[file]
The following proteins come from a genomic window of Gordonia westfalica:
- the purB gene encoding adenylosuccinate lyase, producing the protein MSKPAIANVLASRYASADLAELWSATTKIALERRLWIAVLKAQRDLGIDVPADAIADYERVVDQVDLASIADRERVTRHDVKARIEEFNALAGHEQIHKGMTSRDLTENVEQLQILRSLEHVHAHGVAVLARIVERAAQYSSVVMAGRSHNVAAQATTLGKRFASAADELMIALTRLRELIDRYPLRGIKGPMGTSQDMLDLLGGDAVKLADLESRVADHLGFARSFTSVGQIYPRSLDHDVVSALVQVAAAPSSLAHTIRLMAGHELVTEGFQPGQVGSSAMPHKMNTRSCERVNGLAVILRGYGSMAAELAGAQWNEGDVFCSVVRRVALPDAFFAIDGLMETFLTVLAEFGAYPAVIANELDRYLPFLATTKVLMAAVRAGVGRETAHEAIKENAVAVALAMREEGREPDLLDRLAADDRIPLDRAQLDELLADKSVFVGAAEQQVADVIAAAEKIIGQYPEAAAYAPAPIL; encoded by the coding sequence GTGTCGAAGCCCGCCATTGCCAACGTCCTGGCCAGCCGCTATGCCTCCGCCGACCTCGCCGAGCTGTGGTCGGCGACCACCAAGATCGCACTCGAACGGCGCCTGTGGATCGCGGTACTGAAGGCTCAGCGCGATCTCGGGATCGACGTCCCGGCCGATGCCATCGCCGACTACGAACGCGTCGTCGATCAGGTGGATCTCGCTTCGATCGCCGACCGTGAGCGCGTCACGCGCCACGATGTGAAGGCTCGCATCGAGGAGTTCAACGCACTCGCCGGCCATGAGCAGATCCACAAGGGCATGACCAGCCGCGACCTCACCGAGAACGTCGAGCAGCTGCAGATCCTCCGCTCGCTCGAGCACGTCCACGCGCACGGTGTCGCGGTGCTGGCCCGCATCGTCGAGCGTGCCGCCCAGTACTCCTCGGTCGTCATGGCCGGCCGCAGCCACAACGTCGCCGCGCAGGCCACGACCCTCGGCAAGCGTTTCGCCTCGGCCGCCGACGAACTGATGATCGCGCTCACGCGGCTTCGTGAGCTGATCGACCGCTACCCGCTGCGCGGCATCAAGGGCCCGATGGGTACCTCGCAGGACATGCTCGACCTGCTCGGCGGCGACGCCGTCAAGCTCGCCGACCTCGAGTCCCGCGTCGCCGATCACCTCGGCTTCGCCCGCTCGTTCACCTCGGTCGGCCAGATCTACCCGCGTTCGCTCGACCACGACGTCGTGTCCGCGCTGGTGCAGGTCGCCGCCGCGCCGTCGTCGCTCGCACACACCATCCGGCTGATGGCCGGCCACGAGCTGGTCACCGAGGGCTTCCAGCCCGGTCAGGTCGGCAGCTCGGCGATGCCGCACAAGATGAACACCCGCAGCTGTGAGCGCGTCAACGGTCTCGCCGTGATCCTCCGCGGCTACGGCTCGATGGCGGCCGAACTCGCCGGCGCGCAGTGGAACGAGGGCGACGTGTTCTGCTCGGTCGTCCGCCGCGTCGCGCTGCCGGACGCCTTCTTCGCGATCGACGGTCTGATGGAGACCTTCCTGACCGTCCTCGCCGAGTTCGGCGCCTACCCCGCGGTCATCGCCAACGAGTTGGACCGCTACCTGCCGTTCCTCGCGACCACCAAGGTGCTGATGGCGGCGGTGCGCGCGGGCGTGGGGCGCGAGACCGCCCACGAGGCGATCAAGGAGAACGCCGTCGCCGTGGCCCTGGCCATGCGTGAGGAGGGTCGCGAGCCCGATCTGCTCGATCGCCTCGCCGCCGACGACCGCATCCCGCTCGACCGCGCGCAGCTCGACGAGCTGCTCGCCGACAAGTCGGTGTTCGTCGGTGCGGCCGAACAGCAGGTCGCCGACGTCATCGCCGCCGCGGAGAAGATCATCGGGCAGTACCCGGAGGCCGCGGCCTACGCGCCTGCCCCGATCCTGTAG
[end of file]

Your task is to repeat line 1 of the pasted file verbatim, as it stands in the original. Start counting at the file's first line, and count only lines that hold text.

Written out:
The following proteins come from a genomic window of Gordonia westfalica: